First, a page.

Facilities and Techniques
Two MBraun inert atmosphere gloveboxes are the centerpiece of the lab and serve as workstations for the synthesis of air- and moisture sensitive compounds.
Each box contains two freezers for sample storage and low-temperature recrystallizations. Liquid nitrogen cold-wells allow work at very low temperatures.
Both gloveboxes are equipped with electrical and fiber optic feedthroughs to interface directly with instrumentation for electrochemical measurements as well as UV/vis absorption and fluorescence experiments under inert atmosphere.
Fumehoods in the lab are equipped with custom-made Schlenk line manifolds build by our in-house glassblower. Manipulations of sensitive materials under vacuum or Argon atmosphere are routinely carried out by graduate and undergraduate researchers.
Solvent Purification System
Oxygen-free, dry solvents for the synthesis of reactive complexes are supplied by two Glass Contour solvent purification systems with a total of twelve organic solvents. These facilities are shared with the research groups of Prof. Jessica Hoover and Prof. Brian Popp.
The Chemistry Department houses two NMR spectrometers (600 MHz and 400 MHz), which are available 24/7 for students and staff. The Milsmann Group uses both instruments for routine characterization of diamagnetic and paramagnetic compounds by 1H NMR spectroscopy. Additionally, one dimensional 13C and heteronuclear spectra and 2D correlation experiments are conducted if necessary for diamagnetic materials. For advanced experiments, students are trained and assisted by Dr. Novruz Akhmedov.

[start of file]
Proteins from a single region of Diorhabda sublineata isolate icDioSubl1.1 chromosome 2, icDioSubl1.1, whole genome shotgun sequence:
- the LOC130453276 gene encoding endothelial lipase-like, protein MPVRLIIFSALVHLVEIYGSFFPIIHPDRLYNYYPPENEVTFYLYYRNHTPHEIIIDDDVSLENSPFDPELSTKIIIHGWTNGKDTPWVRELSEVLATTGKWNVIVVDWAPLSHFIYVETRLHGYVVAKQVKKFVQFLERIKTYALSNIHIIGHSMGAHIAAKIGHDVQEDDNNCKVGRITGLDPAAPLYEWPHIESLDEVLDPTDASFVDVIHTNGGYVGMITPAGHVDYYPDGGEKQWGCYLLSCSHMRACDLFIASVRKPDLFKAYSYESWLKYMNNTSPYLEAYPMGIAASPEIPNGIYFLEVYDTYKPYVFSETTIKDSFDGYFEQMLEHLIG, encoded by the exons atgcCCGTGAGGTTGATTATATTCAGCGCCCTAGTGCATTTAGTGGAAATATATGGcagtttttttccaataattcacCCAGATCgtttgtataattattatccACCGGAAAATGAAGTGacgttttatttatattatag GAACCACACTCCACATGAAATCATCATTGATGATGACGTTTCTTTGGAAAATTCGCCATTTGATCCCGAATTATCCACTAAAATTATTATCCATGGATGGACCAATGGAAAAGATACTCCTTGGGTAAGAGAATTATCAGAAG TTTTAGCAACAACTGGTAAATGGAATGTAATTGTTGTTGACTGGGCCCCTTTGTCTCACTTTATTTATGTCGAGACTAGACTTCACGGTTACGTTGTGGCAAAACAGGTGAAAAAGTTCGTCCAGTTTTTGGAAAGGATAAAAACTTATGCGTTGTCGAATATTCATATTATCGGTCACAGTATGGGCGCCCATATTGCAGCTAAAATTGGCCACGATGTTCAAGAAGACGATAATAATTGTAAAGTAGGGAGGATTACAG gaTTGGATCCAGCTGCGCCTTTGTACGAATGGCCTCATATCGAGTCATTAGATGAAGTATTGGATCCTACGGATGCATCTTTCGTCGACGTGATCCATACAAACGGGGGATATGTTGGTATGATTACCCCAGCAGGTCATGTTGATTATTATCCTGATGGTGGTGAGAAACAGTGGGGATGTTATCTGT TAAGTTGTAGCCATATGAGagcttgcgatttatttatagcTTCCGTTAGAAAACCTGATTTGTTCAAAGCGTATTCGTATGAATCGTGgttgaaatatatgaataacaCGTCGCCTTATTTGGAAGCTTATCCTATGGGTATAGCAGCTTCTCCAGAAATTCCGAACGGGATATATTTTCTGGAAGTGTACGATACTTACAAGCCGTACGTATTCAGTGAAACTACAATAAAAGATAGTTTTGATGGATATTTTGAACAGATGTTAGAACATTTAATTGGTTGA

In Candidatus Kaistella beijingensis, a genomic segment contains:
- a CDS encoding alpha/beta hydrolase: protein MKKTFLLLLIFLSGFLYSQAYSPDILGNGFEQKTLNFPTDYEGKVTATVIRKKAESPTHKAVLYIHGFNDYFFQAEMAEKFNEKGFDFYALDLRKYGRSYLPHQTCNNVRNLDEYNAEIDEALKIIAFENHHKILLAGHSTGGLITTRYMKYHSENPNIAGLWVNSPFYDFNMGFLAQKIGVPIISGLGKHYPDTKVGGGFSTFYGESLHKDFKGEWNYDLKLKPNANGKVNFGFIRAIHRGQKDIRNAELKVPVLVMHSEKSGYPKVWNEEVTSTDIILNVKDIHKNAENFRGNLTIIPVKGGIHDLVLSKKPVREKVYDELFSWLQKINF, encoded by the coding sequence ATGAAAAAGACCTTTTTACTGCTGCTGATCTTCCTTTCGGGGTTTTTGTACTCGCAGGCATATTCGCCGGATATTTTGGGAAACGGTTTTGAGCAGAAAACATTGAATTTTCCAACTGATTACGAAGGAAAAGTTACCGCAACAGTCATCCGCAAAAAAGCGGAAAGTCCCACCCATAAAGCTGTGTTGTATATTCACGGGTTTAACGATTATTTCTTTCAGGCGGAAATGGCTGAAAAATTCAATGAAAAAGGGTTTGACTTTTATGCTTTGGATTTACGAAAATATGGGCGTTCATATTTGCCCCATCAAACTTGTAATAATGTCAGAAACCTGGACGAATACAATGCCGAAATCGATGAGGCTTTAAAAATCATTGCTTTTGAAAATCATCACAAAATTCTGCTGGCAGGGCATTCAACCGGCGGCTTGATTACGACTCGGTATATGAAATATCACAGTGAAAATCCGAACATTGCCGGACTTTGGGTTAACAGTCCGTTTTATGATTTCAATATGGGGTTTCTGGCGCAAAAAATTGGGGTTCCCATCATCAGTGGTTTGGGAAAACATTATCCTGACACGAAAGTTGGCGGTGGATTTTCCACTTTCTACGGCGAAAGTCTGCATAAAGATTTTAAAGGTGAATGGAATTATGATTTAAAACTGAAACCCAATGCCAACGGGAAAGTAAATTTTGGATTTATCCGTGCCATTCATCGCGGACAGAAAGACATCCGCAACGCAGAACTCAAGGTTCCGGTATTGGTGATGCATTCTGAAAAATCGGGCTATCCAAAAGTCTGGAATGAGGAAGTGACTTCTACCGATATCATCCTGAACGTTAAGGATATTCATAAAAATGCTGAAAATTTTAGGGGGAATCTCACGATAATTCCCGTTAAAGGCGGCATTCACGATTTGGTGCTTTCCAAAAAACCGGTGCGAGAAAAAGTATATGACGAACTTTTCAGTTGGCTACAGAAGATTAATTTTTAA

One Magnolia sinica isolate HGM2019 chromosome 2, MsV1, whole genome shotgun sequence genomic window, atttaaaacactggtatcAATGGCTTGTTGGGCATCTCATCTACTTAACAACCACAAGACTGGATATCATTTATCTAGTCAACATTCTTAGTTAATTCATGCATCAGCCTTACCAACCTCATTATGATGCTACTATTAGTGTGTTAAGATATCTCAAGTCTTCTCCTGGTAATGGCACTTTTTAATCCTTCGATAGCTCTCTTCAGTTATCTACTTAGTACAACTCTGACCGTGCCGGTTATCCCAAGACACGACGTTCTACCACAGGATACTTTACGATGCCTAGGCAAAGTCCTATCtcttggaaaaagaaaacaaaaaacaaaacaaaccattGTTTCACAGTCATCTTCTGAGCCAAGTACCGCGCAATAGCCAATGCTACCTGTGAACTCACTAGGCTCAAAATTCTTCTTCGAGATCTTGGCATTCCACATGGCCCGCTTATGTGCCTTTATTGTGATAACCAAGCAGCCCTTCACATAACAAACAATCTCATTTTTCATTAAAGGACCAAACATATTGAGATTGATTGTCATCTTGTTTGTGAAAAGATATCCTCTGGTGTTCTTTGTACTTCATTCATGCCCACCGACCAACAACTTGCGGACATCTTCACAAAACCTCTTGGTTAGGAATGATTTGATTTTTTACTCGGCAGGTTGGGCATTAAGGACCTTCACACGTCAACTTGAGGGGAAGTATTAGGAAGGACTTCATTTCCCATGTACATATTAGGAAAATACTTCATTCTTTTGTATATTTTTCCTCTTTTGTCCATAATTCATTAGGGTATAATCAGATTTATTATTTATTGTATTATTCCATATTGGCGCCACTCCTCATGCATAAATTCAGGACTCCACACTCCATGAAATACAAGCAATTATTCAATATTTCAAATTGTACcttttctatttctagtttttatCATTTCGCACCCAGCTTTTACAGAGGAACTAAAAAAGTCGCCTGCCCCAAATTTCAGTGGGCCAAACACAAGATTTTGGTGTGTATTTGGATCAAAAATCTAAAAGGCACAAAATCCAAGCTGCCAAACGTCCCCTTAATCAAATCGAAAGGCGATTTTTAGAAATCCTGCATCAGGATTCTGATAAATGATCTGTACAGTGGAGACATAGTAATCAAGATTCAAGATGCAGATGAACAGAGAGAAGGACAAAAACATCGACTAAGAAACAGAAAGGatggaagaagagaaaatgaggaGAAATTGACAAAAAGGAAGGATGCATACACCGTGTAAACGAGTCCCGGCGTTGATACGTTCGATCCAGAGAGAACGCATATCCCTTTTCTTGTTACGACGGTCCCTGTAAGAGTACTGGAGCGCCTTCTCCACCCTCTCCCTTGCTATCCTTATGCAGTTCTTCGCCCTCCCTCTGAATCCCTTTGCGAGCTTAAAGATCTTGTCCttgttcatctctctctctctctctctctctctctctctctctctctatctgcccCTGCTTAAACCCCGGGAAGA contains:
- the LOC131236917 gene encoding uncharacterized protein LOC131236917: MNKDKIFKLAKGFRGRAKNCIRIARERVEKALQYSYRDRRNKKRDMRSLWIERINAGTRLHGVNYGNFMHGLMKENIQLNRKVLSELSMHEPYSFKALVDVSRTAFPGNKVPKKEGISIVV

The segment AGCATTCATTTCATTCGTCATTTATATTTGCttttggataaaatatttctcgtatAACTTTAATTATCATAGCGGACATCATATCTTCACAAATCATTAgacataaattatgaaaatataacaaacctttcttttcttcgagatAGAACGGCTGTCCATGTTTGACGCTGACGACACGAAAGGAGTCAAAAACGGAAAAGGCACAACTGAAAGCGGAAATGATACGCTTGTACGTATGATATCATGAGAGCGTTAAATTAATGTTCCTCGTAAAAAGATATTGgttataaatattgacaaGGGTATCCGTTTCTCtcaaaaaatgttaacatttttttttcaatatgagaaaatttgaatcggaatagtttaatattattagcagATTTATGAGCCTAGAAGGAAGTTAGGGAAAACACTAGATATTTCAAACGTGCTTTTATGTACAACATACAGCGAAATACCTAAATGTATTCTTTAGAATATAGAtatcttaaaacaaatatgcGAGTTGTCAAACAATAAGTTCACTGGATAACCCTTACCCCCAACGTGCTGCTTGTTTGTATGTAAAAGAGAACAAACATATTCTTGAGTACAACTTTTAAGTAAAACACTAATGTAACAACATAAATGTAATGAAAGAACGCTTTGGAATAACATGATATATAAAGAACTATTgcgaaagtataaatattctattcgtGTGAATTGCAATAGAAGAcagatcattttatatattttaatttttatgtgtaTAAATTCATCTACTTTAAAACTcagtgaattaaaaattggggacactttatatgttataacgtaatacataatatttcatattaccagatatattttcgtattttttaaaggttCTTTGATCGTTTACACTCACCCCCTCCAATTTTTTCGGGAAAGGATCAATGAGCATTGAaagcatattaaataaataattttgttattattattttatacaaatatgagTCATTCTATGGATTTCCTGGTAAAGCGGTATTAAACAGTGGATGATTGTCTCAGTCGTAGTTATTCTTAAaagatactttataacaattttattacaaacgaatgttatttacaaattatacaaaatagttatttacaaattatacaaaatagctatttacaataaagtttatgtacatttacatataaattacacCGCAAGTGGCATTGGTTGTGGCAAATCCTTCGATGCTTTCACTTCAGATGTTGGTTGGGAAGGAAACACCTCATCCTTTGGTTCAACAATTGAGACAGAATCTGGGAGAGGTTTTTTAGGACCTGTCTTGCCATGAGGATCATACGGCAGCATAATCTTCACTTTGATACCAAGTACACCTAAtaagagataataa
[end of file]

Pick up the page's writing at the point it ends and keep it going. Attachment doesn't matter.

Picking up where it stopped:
The Milsmann Group is one of the main users of the department's Bruker D8 Venture X-ray diffractometer. The determination of three-dimensional molecular structures by single-crystal X-ray diffraction is an important component of the full characterization of new transition metal complexes synthesized by students in the group. Data collection and analysis is performed by researchers in the group with expert support and training by Prof. Jeffrey Petersen.
Paramagnetic compounds synthesized in the Milsmann Group can often be studied by EPR spectroscopy. The group maintains and supervises the department's Bruker EMX EPR spectrometer. X-band EPR spectra can be obtained from room temperature to 80 K and equipment for in-situ electrochemical and photochemical experiments is available.
A number of further facilities are available in the WVU Chemistry Department. Infrared spectroscopy and room temperature magnetic susceptibility measurements are important tools for the characterization of new molecules synthesized in the Milsmann Group. Mass spectroscopy (including high resolution MS) is routinely applied for the characterization of air-stable chemicals.